EDITORIAL

Keep science on the horizon

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Science  15 Feb 2019:
Vol. 363, Issue 6428, pp. 671
DOI: 10.1126/science.aaw9290
CREDIT: LADY CAROLINE BEDDINGTON

Science is a global endeavor that affects well-being and stability on many fronts, so anything that damages the scientific enterprise in one country, particularly a powerhouse that is internationally networked, damages conditions everywhere. As the United Kingdom tumbles toward the 29 March Brexit deadline, the world should feel uneasy, at the very least. Paradoxically, science has never been high on the Brexit agenda likely because there is general agreement among politicians on all sides that good science relations are in everyone's best interest. Thus, the United Kingdom does not have a plan in place for preserving science. Everyone who cares about the future of science needs to continue to make the case for the smoothest transition on 29 March—whether there is a deal or not—so that U.K. science and global science do not become accidental victims.

CREDIT: BENJAMIN HARTE/GETTY IMAGES

U.K. science has always thrived on its internationalism. It has been open to the brightest people, inviting them to work alongside home-grown talent on innovative ideas. One in six academic staff in U.K. higher education institutions are from the European Union (EU). At the same time, the United Kingdom has exported talent around the world to learn and collaborate. Support for leaving the EU has remained spectacularly low in the U.K. science community. And yet, 6 weeks from now, science may suffer collateral damage due to the very complex politics of Brexit. A no-deal Brexit is the worst scenario. It would damage the United Kingdom's ability to collaborate and to access hugely valuable funding from EU research schemes. And it would send a message, intentional or not, and true or not, that the United Kingdom is no longer the open and welcoming country that it has always been.

A substantially better, if not optimum, scenario (which is arguably no Brexit at all) would see the United Kingdom effectively stay in Horizon 2020 during a transition phase, where researchers would continue to move freely among countries for jobs and collaborations. Horizon 2020 is the largest EU Research and Innovation program ever established, providing nearly €80 billion of funding from 2014 to 2020. Leaving the EU without a deal may jeopardize the United Kingdom's access to the €1.3 billion that it has been receiving each year through this program.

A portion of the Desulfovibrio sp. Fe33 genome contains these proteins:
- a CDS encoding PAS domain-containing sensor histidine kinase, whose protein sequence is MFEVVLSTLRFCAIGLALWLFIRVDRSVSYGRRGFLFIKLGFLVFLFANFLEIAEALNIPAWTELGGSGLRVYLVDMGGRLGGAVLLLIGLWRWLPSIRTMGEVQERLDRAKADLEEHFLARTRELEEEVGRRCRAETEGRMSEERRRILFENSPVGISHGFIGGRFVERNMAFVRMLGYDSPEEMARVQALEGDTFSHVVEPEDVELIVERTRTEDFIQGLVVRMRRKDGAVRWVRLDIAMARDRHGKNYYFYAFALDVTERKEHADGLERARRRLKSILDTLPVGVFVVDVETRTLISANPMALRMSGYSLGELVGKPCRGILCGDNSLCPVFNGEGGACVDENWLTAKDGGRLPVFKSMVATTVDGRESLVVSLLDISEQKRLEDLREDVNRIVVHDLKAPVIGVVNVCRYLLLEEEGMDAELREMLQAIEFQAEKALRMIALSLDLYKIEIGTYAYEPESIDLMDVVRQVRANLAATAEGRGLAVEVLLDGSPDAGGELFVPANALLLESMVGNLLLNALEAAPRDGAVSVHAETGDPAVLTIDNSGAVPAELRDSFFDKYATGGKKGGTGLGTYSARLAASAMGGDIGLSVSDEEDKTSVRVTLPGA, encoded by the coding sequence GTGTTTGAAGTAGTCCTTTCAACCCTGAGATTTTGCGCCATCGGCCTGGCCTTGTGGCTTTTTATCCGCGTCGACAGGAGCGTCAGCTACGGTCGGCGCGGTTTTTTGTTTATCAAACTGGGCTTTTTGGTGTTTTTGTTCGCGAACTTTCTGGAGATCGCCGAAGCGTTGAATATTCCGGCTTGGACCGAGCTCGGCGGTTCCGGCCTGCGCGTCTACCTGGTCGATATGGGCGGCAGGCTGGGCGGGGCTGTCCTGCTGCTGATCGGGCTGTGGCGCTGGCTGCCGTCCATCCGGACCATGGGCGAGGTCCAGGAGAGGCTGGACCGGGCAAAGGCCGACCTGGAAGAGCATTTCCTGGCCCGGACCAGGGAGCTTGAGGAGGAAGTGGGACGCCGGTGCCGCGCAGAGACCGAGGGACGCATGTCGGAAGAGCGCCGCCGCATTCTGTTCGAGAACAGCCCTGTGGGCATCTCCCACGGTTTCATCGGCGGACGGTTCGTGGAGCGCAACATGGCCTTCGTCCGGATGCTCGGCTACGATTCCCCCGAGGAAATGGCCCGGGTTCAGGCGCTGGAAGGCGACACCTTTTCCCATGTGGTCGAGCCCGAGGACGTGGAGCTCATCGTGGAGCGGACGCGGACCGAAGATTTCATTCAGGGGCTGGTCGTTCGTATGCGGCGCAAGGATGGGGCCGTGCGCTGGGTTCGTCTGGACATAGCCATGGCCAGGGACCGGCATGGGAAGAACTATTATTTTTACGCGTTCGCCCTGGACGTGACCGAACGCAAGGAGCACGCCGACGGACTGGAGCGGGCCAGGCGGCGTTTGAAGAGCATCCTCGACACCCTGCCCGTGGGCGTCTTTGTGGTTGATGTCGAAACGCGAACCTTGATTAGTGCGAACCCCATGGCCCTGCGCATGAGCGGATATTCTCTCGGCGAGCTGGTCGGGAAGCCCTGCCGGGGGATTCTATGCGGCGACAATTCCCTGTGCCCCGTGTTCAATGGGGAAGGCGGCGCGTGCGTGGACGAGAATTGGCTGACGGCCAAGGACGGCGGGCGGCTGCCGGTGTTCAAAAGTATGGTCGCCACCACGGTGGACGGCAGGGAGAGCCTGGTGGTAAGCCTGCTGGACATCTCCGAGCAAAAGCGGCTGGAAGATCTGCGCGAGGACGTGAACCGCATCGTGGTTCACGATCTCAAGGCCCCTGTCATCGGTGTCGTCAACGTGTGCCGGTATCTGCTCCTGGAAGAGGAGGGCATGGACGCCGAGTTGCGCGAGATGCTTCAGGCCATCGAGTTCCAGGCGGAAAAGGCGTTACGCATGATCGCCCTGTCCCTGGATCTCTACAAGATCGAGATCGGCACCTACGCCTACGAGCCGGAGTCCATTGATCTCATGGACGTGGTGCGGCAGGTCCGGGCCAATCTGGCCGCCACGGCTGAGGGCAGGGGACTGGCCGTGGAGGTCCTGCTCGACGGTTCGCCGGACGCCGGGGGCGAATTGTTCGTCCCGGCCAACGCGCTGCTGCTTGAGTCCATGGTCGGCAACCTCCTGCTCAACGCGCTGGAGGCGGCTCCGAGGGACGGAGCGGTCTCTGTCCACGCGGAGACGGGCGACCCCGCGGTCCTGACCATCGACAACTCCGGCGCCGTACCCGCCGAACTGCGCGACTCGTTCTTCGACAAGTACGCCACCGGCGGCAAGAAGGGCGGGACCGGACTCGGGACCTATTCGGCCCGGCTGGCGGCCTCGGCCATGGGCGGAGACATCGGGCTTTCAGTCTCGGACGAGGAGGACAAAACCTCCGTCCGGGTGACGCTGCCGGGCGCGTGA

What about Horizon Europe, which will raise EU science spending to approximately €100 billion over the years 2021 to 2027? For the longer term, the United Kingdom should ensure the closest possible association with Horizon Europe and a sensible approach to immigration so that scientific progress continues smoothly. For overseas researchers who have jobs or grants that bring them to the United Kingdom, the United Kingdom must make it easy for them to bring their families and members of their research teams. The immigration system also must allow people to come and go on short-term visits for conferences or as part of collaborations. At the same time, the EU will have to ensure that Horizon Europe strengthens its international focus and remains open to genuinely constructive association status.

No one wants collateral damage to science, but that does not mean that it will not happen. Preserving Horizon 2020 and planning for Horizon Europe are actions that are distinctly possible with the correct political will. Four months ago, 35 Nobel laureates and Fields medalists wrote to President Juncker of the European Commission and U.K. Prime Minister May, expressing concerns about the potential downside to European and world science if Brexit leads to a situation where the free interchange of science and science funding is threatened. National and global voices must assert more strongly that science is a high priority, and that no matter what the situation is come 29 March, the scientific enterprise must not be a victim of the political fallout.

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